Indexes that can help with nested loop joins

Since we scan the outer relation sequentially, no index on the outer relation will help. But an index on the join key of the inner relation can speed up a nested loop join considerably.

Use cases for the nested loop join strategy

Nested loop joins are particularly efficient if the outer relation is small, because then the inner loop won’t be executed too often. It is the typical join strategy used in OLTP workloads with a normalized data model, where it is highly efficient. If the outer relation is large, nested loop joins are usually very inefficient, even if they are supported by an index on the inner relation.

Apart from that, it is the only join strategy that can be used if no join condition uses the = operator. So it also serves as a fall-back strategy if no other strategy can be used.

Hash join strategy

First, PostgreSQL scans the inner relation sequentially and builds a hash table, where the hash key consists of all join keys that use the = operator. Then it scans the outer relation sequentially and probes the hash for each row found to find matching join keys.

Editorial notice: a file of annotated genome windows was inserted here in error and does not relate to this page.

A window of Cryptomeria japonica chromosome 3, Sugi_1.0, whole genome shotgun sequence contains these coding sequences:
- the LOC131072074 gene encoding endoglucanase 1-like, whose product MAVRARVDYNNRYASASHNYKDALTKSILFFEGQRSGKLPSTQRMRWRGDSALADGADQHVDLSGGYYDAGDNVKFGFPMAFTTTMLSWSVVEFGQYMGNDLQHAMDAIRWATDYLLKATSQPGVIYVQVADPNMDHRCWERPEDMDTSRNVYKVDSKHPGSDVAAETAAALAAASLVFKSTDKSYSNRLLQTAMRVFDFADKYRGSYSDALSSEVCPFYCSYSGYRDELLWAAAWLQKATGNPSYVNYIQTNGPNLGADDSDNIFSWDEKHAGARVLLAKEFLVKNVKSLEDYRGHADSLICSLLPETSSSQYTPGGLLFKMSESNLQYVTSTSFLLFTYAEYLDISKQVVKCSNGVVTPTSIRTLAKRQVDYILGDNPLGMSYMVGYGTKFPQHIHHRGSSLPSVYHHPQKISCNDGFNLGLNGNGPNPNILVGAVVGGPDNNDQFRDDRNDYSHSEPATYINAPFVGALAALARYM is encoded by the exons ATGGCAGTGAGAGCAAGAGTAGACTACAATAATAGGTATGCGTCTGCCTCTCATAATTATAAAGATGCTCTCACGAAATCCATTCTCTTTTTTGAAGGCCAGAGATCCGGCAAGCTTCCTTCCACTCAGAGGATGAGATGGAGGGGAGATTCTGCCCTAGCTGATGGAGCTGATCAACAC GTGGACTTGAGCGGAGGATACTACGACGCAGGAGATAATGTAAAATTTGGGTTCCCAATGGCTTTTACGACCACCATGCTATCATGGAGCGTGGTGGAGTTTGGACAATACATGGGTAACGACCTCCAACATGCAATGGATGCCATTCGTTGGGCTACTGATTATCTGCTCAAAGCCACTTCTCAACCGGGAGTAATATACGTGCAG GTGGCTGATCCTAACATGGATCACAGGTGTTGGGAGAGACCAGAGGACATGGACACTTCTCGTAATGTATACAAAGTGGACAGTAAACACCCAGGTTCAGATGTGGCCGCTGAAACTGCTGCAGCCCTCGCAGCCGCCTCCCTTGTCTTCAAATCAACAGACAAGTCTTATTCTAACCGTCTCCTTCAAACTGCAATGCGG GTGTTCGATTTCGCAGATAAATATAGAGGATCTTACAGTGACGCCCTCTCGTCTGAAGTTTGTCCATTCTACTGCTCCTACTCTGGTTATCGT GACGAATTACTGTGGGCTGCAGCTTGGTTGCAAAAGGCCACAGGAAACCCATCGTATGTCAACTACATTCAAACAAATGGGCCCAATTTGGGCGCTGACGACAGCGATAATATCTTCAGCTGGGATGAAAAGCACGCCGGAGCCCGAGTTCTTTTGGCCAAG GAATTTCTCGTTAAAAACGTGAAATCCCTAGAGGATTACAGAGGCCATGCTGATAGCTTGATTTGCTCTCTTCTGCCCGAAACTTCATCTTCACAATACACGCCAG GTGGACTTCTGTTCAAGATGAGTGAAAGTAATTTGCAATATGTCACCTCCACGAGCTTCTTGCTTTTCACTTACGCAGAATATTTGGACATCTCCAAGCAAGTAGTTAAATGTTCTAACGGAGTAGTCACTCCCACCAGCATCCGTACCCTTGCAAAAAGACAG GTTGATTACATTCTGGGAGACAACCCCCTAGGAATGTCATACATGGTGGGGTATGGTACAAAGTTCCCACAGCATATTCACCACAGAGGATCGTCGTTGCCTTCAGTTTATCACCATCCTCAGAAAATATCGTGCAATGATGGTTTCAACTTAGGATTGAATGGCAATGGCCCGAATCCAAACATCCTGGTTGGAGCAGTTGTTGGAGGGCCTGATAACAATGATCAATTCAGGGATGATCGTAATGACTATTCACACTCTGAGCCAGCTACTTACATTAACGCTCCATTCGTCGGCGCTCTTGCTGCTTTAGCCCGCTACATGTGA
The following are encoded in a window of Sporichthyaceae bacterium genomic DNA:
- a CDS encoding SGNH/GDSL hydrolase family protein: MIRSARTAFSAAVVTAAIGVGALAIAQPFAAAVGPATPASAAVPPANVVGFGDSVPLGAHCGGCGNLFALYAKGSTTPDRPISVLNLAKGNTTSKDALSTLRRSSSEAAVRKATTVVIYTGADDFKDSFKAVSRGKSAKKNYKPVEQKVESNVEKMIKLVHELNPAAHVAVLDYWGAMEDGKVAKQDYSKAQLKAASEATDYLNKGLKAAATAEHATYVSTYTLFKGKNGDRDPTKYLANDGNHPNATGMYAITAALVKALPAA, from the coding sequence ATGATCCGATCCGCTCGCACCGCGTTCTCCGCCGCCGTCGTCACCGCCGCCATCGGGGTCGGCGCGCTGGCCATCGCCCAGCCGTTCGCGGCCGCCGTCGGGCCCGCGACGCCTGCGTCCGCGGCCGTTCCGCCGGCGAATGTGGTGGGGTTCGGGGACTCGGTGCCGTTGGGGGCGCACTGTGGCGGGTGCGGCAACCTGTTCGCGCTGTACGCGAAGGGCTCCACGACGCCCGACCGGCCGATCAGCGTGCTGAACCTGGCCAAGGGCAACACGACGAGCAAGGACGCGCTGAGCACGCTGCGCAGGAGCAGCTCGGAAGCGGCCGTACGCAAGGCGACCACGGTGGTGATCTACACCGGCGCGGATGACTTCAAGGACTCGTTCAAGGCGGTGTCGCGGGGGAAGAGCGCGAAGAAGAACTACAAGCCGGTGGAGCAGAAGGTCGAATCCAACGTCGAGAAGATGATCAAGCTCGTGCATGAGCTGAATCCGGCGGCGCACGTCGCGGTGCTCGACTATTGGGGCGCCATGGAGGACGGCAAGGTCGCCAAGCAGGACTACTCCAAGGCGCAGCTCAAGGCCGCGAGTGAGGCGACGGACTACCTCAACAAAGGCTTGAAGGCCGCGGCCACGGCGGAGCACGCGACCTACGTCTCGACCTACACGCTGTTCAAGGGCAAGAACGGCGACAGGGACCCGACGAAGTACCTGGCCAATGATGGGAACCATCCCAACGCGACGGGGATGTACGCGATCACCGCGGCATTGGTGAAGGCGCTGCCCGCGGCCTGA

This is somewhat similar to a nested loop join. Building the hash table is an extra start-up effort, but probing the hash is much faster than scanning the inner relation.

Indexes that can help with hash joins

Since we scan both relations sequentially, no index will help with a hash join.

Use cases for the hash join strategy

Hash joins are best if none of the involved relations are small, but the hash table for the smaller table fits in work_mem. This is because otherwise PostgreSQL would build the hash in several batches and store them in temporary disk files, which hurts performance. In such cases the optimizer usually chooses a different join strategy like a merge join.

Looking up values in a hash table only works if the operator in the join condition is =, so you need at least one join condition with that operator.